Any time a new playground opens is sure to bring joy to children and grown-ups alike.
Thanks to special funds available to new QPI sites this year to improve learning and development environments, there was an abundance of joy on a bright Friday morning as La Presa Elementary's preschool, a QPI site in Spring Valley, celebrated the re-opening of its playground. There were squeals, happy screams, laughter, and serious giggles as about two dozen preschoolers raced out to the new playground after a ribbon-cutting ceremony April 15.
"What a great effect the San Diego County Office of Education, Quality Preschool
Initiative, and First 5 San Diego have had on our program," said Rita Schwartz, Preschool Supervising Director for La Mesa-Spring Valley School District. "They made our dreams come true."
This is La Mesa-Spring Valley's first year in the Quality Preschool Initiative, and six of La Mesa-Spring Valley's preschools received playground upgrades. The revamped playgrounds provide a great improvement to the outdoor learning environment for preschoolers.
At La Presa Elementary's preschool, the revamp included the removal of decades-old equipment, which offered limited skill development, and the creation of a modern play area that provides more activity and addresses more large-motor skills, Schwartz said. The playground has something for everyone. Two new play structures include features such as a climbing wall, stairs, music, sounds, slides, and other sensory elements. Preschooler Noah said his favorite is the stairs.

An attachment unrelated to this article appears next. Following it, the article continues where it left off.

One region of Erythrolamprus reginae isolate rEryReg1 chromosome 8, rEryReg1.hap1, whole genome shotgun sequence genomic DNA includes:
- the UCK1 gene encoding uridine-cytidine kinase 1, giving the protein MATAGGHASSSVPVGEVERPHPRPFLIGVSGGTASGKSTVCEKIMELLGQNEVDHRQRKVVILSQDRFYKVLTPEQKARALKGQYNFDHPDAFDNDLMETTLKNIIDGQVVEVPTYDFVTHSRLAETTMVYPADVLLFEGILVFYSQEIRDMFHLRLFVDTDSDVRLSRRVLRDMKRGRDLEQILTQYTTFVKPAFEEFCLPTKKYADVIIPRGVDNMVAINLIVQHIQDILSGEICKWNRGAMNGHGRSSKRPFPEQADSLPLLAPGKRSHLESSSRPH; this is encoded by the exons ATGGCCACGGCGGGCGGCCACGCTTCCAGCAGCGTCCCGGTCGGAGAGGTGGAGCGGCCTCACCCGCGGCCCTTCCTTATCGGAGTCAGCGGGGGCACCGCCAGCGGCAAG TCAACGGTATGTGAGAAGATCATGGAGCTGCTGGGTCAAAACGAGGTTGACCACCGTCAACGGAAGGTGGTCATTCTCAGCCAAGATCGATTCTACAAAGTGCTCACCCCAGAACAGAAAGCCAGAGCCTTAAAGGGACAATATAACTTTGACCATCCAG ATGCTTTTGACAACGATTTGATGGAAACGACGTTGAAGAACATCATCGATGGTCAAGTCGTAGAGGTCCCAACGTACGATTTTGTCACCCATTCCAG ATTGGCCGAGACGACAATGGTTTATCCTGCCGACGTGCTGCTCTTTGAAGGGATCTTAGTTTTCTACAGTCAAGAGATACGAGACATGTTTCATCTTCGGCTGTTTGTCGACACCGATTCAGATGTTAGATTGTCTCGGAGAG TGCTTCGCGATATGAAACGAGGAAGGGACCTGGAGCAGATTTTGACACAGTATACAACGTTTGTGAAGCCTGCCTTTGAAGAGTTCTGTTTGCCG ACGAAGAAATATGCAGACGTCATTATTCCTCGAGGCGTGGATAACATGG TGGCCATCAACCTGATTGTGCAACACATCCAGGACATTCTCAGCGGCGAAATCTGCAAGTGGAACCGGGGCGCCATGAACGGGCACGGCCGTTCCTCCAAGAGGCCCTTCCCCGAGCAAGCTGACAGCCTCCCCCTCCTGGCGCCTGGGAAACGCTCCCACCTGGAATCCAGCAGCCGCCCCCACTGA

"These beautiful new playgrounds are inviting," Schwartz said. "They encourage the children to move and have fun at the same time."
Playgrounds have physical benefits, such as enabling children to practice jumping, climbing, balancing, and running, and they also have social benefits, like teaching children to take turns and to use self-control while waiting for their turn, and they provide opportunities for modeling skills, having conversations, and increasing language development.
"Inside and outside of the classroom, we want to nurture healthy and happy children who will become healthy and happy adults," Schwartz said. "Play is important to the social and physical development of children."